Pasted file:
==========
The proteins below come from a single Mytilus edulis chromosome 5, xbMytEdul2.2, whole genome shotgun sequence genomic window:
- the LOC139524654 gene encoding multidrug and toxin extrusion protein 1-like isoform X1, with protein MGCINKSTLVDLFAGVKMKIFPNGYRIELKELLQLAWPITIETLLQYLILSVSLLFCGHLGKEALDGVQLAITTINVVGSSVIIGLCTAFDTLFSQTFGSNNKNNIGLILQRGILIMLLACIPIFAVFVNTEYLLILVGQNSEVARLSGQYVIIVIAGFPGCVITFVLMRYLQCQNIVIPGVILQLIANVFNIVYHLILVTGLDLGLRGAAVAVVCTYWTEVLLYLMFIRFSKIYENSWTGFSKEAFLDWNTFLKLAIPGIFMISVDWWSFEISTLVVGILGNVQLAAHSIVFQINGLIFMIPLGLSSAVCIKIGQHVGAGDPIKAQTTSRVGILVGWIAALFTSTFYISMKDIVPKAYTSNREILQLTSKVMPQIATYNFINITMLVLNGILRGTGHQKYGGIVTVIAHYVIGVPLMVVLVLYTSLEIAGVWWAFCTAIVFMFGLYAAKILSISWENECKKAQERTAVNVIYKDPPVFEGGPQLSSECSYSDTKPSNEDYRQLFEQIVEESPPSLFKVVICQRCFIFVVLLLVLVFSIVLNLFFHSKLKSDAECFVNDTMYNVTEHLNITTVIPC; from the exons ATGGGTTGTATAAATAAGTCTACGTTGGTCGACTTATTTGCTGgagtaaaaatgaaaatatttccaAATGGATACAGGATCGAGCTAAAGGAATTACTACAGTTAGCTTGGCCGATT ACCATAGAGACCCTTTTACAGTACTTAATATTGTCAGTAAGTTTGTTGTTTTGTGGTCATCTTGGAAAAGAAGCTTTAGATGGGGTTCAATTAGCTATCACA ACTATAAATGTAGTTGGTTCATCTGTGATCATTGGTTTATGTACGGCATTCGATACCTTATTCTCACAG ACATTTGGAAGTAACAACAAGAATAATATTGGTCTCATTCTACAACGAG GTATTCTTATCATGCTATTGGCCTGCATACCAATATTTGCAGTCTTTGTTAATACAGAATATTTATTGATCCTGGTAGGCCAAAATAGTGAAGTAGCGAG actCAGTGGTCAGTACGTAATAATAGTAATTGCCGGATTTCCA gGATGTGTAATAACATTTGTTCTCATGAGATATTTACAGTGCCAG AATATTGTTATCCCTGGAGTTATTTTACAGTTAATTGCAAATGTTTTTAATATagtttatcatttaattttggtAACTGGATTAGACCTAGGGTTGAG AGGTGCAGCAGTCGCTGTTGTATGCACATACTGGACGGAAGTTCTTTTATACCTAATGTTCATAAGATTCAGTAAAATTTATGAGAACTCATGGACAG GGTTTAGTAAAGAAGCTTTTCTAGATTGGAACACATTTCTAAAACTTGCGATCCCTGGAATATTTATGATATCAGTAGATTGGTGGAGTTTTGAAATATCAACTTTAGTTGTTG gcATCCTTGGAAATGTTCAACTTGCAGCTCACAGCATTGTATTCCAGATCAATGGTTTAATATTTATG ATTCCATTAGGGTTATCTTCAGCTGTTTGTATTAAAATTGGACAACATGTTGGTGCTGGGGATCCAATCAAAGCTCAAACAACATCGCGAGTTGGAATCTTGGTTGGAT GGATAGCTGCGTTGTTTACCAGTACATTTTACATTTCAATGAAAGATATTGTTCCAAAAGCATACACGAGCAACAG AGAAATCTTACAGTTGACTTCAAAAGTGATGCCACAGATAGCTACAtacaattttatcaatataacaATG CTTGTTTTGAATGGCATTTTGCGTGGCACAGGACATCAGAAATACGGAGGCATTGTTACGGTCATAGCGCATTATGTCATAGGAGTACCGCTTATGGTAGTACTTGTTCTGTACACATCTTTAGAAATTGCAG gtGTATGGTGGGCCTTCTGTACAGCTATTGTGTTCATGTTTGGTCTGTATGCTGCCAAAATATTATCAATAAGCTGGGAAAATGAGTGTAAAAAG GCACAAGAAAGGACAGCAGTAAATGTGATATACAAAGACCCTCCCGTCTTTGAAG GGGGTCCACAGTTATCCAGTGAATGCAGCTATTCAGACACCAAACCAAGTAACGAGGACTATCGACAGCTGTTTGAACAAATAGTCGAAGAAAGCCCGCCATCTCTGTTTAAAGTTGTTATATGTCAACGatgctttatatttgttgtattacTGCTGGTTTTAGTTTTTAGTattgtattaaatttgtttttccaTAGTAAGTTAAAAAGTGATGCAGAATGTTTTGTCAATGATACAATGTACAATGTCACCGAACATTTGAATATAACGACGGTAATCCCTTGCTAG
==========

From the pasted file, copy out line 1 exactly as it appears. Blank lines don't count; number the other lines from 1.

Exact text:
The proteins below come from a single Mytilus edulis chromosome 5, xbMytEdul2.2, whole genome shotgun sequence genomic window: